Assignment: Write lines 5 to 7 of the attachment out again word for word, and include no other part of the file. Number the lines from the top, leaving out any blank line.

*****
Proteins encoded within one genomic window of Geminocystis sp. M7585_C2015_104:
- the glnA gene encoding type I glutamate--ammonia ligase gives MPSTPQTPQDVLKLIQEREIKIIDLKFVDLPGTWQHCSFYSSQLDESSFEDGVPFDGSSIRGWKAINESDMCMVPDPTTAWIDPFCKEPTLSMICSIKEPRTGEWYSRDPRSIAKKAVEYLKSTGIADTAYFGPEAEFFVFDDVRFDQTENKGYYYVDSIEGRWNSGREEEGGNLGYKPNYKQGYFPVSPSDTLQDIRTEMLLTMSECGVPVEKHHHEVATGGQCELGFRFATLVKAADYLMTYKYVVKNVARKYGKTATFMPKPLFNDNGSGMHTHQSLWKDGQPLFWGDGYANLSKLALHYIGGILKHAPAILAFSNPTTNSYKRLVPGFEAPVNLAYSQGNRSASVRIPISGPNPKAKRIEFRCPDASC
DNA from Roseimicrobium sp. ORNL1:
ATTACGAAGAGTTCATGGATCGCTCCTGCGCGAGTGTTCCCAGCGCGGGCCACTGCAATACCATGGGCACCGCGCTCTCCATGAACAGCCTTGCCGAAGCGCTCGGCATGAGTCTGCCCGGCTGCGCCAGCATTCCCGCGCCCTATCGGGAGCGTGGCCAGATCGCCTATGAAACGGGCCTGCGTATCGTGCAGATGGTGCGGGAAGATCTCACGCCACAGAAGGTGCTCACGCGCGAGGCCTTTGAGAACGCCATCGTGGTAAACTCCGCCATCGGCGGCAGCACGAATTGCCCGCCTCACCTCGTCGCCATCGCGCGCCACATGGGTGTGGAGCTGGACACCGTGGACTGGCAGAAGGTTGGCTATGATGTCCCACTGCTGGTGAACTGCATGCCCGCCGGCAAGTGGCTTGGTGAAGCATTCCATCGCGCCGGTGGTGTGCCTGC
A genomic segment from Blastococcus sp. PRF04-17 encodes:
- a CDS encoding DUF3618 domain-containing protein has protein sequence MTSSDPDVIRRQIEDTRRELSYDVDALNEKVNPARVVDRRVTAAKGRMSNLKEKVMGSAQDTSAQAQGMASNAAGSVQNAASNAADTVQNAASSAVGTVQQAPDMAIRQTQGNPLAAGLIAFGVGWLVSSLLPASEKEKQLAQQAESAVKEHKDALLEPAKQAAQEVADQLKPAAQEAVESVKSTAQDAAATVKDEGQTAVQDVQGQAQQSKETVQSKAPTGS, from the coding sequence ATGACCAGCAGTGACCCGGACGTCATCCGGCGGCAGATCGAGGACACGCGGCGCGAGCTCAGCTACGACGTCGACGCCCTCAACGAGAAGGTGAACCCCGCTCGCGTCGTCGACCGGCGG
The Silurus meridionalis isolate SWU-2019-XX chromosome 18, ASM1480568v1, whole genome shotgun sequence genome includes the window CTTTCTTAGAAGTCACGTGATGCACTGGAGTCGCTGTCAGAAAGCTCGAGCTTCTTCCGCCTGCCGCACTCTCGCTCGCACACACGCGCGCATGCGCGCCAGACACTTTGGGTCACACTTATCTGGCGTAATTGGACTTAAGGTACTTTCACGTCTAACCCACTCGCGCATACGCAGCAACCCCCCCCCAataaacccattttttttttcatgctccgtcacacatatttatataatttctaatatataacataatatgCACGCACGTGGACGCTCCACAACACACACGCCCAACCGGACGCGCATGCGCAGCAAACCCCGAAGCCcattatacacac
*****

A genomic segment from Blastococcus sp. PRF04-17 encodes:
- a CDS encoding DUF3618 domain-containing protein has protein sequence MTSSDPDVIRRQIEDTRRELSYDVDALNEKVNPARVVDRRVTAAKGRMSNLKEKVMGSAQDTSAQAQGMASNAAGSVQNAASNAADTVQNAASSAVGTVQQAPDMAIRQTQGNPLAAGLIAFGVGWLVSSLLPASEKEKQLAQQAESAVKEHKDALLEPAKQAAQEVADQLKPAAQEAVESVKSTAQDAAATVKDEGQTAVQDVQGQAQQSKETVQSKAPTGS, from the coding sequence ATGACCAGCAGTGACCCGGACGTCATCCGGCGGCAGATCGAGGACACGCGGCGCGAGCTCAGCTACGACGTCGACGCCCTCAACGAGAAGGTGAACCCCGCTCGCGTCGTCGACCGGCGG
The Silurus meridionalis isolate SWU-2019-XX chromosome 18, ASM1480568v1, whole genome shotgun sequence genome includes the window CTTTCTTAGAAGTCACGTGATGCACTGGAGTCGCTGTCAGAAAGCTCGAGCTTCTTCCGCCTGCCGCACTCTCGCTCGCACACACGCGCGCATGCGCGCCAGACACTTTGGGTCACACTTATCTGGCGTAATTGGACTTAAGGTACTTTCACGTCTAACCCACTCGCGCATACGCAGCAACCCCCCCCCAataaacccattttttttttcatgctccgtcacacatatttatataatttctaatatataacataatatgCACGCACGTGGACGCTCCACAACACACACGCCCAACCGGACGCGCATGCGCAGCAAACCCCGAAGCCcattatacacac